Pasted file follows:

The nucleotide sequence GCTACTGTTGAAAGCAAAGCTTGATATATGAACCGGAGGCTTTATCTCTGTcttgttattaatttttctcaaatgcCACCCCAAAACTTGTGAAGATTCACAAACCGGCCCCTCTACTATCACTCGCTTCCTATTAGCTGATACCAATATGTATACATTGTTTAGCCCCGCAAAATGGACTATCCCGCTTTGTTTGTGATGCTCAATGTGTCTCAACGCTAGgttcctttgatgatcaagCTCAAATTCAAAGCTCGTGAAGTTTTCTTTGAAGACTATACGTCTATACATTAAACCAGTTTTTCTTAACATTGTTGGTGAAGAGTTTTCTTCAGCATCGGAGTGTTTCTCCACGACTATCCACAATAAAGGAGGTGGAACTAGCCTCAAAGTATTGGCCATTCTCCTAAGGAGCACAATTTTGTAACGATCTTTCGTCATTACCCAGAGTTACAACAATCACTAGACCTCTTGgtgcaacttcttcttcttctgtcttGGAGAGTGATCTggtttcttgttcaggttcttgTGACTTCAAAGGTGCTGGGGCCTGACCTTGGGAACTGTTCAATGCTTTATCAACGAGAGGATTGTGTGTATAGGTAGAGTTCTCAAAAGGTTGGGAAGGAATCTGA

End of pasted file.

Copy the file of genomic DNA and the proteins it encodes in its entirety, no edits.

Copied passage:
The nucleotide sequence GCTACTGTTGAAAGCAAAGCTTGATATATGAACCGGAGGCTTTATCTCTGTcttgttattaatttttctcaaatgcCACCCCAAAACTTGTGAAGATTCACAAACCGGCCCCTCTACTATCACTCGCTTCCTATTAGCTGATACCAATATGTATACATTGTTTAGCCCCGCAAAATGGACTATCCCGCTTTGTTTGTGATGCTCAATGTGTCTCAACGCTAGgttcctttgatgatcaagCTCAAATTCAAAGCTCGTGAAGTTTTCTTTGAAGACTATACGTCTATACATTAAACCAGTTTTTCTTAACATTGTTGGTGAAGAGTTTTCTTCAGCATCGGAGTGTTTCTCCACGACTATCCACAATAAAGGAGGTGGAACTAGCCTCAAAGTATTGGCCATTCTCCTAAGGAGCACAATTTTGTAACGATCTTTCGTCATTACCCAGAGTTACAACAATCACTAGACCTCTTGgtgcaacttcttcttcttctgtcttGGAGAGTGATCTggtttcttgttcaggttcttgTGACTTCAAAGGTGCTGGGGCCTGACCTTGGGAACTGTTCAATGCTTTATCAACGAGAGGATTGTGTGTATAGGTAGAGTTCTCAAAAGGTTGGGAAGGAATCTGA